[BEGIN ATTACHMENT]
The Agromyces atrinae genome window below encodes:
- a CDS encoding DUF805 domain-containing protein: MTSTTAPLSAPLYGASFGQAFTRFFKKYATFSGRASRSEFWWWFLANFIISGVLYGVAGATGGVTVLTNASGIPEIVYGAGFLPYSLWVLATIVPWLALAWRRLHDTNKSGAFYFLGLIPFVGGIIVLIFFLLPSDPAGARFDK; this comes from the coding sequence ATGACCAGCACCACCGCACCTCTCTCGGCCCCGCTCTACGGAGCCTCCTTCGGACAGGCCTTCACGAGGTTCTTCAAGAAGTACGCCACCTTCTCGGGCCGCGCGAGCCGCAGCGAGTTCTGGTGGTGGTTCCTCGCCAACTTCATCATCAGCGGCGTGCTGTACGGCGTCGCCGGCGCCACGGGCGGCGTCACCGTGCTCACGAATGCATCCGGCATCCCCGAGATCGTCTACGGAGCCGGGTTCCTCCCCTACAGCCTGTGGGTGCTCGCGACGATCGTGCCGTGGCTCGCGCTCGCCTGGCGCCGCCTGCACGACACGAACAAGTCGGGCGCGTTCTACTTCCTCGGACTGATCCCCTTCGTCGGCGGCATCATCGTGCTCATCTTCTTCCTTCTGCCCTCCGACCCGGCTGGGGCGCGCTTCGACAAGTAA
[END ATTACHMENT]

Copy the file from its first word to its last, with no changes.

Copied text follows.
The Agromyces atrinae genome window below encodes:
- a CDS encoding DUF805 domain-containing protein: MTSTTAPLSAPLYGASFGQAFTRFFKKYATFSGRASRSEFWWWFLANFIISGVLYGVAGATGGVTVLTNASGIPEIVYGAGFLPYSLWVLATIVPWLALAWRRLHDTNKSGAFYFLGLIPFVGGIIVLIFFLLPSDPAGARFDK; this comes from the coding sequence ATGACCAGCACCACCGCACCTCTCTCGGCCCCGCTCTACGGAGCCTCCTTCGGACAGGCCTTCACGAGGTTCTTCAAGAAGTACGCCACCTTCTCGGGCCGCGCGAGCCGCAGCGAGTTCTGGTGGTGGTTCCTCGCCAACTTCATCATCAGCGGCGTGCTGTACGGCGTCGCCGGCGCCACGGGCGGCGTCACCGTGCTCACGAATGCATCCGGCATCCCCGAGATCGTCTACGGAGCCGGGTTCCTCCCCTACAGCCTGTGGGTGCTCGCGACGATCGTGCCGTGGCTCGCGCTCGCCTGGCGCCGCCTGCACGACACGAACAAGTCGGGCGCGTTCTACTTCCTCGGACTGATCCCCTTCGTCGGCGGCATCATCGTGCTCATCTTCTTCCTTCTGCCCTCCGACCCGGCTGGGGCGCGCTTCGACAAGTAA